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Building an electromagnet, need help

  1. May 7, 2013 #1
    I've had some bad trouble trying to create an electromagnet, so I've come here in hopes of help. Basically, I need to create an electromagnet strong enough to lift 2kg of weight. Because I don't know much on the subject, I have attempted this by wrapping insulated copper wire about an iron weight. I then connect it to a 6V battery. However, it only works some of the time, and rather halfheartedly, too, as it only slightly pulls on the paper clip I test it with. So, I have to ask, does anyone have any recommendations? I have had some thoughts but nothing I test works. I'm thinking that maybe the iron weight may not be pure enough? For mathematical purposes, the wiring is 12 gauge, ten foot, insulated copper wiring, and I also do have access to higher voltages, but in my experience those can get dangerously hot.

    Thanks for any help you can give me.
  2. jcsd
  3. May 7, 2013 #2


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    How many times is the wire wrapped around the core? The more turns, the stronger the magnet.

    Poke around the internet some and you will find the equations you need to estimate the number of coils needed to get a given amount of force out of an electromagnet. I expect that you'll find that you need many more turns than you have now, and may be better off with a lot more of a lighter gauge wire. But don't make my word for it, and don't guess - a bit of calculation will tell younwhat you need to do.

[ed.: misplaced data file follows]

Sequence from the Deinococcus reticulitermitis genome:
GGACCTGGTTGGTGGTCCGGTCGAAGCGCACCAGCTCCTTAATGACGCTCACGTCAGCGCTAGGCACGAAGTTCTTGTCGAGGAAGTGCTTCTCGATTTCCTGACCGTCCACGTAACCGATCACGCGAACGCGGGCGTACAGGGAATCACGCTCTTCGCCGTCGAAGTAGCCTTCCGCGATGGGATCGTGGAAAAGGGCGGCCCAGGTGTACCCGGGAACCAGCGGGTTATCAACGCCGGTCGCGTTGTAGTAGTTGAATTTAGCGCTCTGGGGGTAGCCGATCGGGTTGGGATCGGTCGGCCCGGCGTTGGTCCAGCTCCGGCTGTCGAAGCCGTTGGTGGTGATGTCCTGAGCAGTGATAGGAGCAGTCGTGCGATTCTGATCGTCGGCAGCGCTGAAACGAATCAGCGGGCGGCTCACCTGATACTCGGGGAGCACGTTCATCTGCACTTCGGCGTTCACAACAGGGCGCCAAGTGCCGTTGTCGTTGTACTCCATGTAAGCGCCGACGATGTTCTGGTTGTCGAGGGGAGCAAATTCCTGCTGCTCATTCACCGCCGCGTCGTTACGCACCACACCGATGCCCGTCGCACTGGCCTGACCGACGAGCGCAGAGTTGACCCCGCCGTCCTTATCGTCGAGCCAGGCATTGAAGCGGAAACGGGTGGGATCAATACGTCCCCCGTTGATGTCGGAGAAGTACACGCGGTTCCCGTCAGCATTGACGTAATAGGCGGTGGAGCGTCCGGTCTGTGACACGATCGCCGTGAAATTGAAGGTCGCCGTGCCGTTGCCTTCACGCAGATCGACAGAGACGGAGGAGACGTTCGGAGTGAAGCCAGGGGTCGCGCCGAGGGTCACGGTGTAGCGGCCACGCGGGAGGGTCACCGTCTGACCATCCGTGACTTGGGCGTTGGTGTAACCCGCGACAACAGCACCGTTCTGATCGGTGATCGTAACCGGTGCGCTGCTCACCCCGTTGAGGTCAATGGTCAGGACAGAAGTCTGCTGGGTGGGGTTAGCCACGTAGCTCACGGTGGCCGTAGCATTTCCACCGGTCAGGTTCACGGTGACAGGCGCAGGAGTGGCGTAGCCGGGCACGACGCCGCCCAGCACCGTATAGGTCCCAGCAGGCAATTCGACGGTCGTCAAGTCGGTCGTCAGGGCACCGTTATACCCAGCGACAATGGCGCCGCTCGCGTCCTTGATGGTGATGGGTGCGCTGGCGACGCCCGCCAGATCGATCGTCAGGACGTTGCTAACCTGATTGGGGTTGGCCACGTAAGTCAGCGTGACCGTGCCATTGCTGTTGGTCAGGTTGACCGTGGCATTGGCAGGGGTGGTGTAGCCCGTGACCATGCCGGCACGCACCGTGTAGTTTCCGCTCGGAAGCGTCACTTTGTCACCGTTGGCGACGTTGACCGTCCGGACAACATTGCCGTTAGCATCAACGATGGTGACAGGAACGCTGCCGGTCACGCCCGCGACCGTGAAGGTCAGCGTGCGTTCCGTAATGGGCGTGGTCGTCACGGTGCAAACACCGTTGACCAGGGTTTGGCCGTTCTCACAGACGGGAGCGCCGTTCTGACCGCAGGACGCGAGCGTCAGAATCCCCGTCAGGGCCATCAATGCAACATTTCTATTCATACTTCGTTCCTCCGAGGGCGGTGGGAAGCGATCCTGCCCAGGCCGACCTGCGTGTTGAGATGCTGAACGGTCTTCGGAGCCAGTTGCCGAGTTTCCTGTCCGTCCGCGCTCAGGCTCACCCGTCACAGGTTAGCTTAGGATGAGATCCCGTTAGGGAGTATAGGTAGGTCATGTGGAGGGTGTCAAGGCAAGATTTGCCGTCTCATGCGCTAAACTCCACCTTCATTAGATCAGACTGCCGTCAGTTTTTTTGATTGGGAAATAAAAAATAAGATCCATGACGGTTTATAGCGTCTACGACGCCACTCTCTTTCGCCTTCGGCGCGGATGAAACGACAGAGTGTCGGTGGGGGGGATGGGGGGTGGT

4. May 8, 2013 #3
    you have not provided the details like what kind of material you are trying to lift - is it a permanent magnet, piece of metal, or another electromagnet. as nugatory has suggested you need to poke around the internet a bit.
    from the point of view of the electrical circuit you need to figure out the internal resistance of your power supply. if this is not high enough, you may need to introduce an additional series resistance to limit the current and reduce heating. as nugatory has suggested you may need to use many more number of turns so that you can get the same magnetic field for lower value of current, thus reducing the heating, but these will in turn increase the resistance and reduce the current so you may need then to reduce the connected series resistance or switch to a higher voltage power supply. you need to play around with these numbers - voltage, resistance, and number of turns to get the right combination.
  5. May 8, 2013 #4


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    You will get better help if you describe your goal, and also what you've done (what are the dimensions of your core, for instance). Without such information, we can make a general recommendation: ditch the 12 Ga wire and replace with a zillion turns of #24 wire. You can calculate the resistance of your wire from its length, then the current and dissipated power at 6 V. You'll want to keep the power modest (maybe 10 W, depending on the number of layers in your winding).
  6. May 8, 2013 #5
    Man, if you pick up nearly 5 pounds with a 6 VDC battery not only will I be impressed I'm going to say you will not keep it suspended for very long.
  7. May 8, 2013 #6
    I do know the equations that I need to calculate this stuff with Ohm's law and the like. Sorry that I wasn't very specific about some things. Basically, I haven't been told much, but I believe that I must pick up a 2kg piece of metal, and it appears that I have been going about it all wrong. So I guess what I've gotten together from these responses is that I should change the gauge of my wire to #24 and that the number of turns is not enough. I already figured the latter, so I guess I'll have to find a much longer and larger iron core so that I can get as many turns as possible about it. Also, it appears 6V is not enough, but once again, 12V has proven dangerously hot. So, with all that I guess I'm left with two questions: